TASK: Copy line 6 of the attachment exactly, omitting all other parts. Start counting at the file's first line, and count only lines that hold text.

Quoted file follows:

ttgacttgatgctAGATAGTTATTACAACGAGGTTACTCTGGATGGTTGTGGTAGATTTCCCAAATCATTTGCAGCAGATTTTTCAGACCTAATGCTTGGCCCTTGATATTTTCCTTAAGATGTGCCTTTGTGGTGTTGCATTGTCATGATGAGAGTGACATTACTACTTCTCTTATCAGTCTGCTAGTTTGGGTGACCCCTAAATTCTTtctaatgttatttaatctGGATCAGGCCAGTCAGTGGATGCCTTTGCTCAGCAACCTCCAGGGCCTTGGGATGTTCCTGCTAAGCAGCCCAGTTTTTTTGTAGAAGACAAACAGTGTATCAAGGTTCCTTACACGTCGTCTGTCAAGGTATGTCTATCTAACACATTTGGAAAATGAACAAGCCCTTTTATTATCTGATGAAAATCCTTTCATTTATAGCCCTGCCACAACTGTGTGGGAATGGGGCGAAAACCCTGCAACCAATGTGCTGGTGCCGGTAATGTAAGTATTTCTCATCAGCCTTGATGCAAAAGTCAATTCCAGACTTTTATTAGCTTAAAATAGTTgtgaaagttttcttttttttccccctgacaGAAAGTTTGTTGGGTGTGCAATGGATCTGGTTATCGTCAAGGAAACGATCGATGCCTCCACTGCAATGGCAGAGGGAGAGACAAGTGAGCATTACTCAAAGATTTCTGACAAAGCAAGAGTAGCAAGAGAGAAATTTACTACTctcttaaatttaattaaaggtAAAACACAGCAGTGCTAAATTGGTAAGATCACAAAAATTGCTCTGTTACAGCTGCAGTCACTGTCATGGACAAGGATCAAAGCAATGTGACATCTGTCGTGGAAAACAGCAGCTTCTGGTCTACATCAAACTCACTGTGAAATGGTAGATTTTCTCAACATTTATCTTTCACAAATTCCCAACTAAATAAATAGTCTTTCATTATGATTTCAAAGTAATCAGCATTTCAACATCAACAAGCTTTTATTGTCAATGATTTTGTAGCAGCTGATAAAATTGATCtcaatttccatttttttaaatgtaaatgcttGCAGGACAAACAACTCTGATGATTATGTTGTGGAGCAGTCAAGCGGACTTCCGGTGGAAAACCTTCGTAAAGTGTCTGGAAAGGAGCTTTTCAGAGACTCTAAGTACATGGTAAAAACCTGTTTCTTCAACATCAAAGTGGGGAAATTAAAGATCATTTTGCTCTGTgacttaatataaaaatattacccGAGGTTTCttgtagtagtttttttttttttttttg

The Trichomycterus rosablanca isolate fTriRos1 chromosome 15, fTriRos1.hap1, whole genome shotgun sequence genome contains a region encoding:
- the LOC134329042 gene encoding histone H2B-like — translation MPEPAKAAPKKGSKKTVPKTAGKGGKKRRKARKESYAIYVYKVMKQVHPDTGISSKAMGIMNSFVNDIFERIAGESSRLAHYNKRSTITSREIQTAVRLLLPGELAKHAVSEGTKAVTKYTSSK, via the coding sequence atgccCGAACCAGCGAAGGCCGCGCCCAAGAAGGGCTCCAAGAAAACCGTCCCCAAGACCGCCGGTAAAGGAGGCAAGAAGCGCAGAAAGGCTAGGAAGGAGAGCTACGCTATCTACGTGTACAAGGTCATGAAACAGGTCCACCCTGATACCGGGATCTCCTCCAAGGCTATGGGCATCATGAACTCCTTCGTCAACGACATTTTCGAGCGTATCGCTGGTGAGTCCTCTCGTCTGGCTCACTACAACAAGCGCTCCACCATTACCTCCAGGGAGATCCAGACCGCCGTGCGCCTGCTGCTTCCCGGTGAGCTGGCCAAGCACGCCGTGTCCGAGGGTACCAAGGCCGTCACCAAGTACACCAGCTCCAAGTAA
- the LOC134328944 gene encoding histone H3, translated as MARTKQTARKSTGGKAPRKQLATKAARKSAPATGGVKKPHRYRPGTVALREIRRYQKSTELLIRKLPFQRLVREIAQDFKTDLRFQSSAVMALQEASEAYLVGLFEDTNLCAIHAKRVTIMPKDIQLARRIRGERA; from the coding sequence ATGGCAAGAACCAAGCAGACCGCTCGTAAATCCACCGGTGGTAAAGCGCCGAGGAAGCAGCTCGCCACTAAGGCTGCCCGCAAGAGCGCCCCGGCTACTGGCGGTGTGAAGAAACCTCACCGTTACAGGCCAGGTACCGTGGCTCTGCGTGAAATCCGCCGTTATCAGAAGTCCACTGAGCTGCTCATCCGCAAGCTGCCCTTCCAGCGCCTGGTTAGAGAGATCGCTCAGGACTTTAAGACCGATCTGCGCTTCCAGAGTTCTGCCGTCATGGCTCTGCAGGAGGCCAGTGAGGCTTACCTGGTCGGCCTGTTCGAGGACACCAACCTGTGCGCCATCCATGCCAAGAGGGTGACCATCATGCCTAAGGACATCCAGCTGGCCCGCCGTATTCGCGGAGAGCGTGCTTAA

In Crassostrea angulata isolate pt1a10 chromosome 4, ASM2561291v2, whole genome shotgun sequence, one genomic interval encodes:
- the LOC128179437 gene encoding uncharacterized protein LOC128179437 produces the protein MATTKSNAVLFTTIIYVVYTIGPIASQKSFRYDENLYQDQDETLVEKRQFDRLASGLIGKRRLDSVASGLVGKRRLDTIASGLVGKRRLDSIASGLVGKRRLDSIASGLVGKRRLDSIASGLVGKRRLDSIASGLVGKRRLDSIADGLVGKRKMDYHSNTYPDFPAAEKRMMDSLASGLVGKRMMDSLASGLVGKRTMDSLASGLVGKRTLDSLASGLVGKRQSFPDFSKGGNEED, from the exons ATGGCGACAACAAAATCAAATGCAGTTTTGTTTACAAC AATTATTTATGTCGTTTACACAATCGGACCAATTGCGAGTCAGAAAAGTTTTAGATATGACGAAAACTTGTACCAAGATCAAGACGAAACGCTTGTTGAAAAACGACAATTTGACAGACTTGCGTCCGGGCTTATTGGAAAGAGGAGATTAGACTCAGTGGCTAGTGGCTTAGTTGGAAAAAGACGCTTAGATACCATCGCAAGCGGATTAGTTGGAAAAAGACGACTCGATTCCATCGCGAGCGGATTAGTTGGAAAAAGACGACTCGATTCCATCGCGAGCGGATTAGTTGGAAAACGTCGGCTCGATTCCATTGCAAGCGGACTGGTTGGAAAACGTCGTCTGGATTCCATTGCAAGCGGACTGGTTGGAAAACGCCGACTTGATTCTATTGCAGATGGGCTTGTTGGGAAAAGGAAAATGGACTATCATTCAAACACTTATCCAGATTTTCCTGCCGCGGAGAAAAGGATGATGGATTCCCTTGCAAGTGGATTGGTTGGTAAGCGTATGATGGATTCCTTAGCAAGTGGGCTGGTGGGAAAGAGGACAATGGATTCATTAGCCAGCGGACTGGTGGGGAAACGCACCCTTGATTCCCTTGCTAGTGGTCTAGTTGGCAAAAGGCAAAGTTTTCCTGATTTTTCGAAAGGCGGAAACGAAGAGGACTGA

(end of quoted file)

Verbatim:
- the LOC128179437 gene encoding uncharacterized protein LOC128179437 produces the protein MATTKSNAVLFTTIIYVVYTIGPIASQKSFRYDENLYQDQDETLVEKRQFDRLASGLIGKRRLDSVASGLVGKRRLDTIASGLVGKRRLDSIASGLVGKRRLDSIASGLVGKRRLDSIASGLVGKRRLDSIASGLVGKRRLDSIADGLVGKRKMDYHSNTYPDFPAAEKRMMDSLASGLVGKRMMDSLASGLVGKRTMDSLASGLVGKRTLDSLASGLVGKRQSFPDFSKGGNEED, from the exons ATGGCGACAACAAAATCAAATGCAGTTTTGTTTACAAC AATTATTTATGTCGTTTACACAATCGGACCAATTGCGAGTCAGAAAAGTTTTAGATATGACGAAAACTTGTACCAAGATCAAGACGAAACGCTTGTTGAAAAACGACAATTTGACAGACTTGCGTCCGGGCTTATTGGAAAGAGGAGATTAGACTCAGTGGCTAGTGGCTTAGTTGGAAAAAGACGCTTAGATACCATCGCAAGCGGATTAGTTGGAAAAAGACGACTCGATTCCATCGCGAGCGGATTAGTTGGAAAAAGACGACTCGATTCCATCGCGAGCGGATTAGTTGGAAAACGTCGGCTCGATTCCATTGCAAGCGGACTGGTTGGAAAACGTCGTCTGGATTCCATTGCAAGCGGACTGGTTGGAAAACGCCGACTTGATTCTATTGCAGATGGGCTTGTTGGGAAAAGGAAAATGGACTATCATTCAAACACTTATCCAGATTTTCCTGCCGCGGAGAAAAGGATGATGGATTCCCTTGCAAGTGGATTGGTTGGTAAGCGTATGATGGATTCCTTAGCAAGTGGGCTGGTGGGAAAGAGGACAATGGATTCATTAGCCAGCGGACTGGTGGGGAAACGCACCCTTGATTCCCTTGCTAGTGGTCTAGTTGGCAAAAGGCAAAGTTTTCCTGATTTTTCGAAAGGCGGAAACGAAGAGGACTGA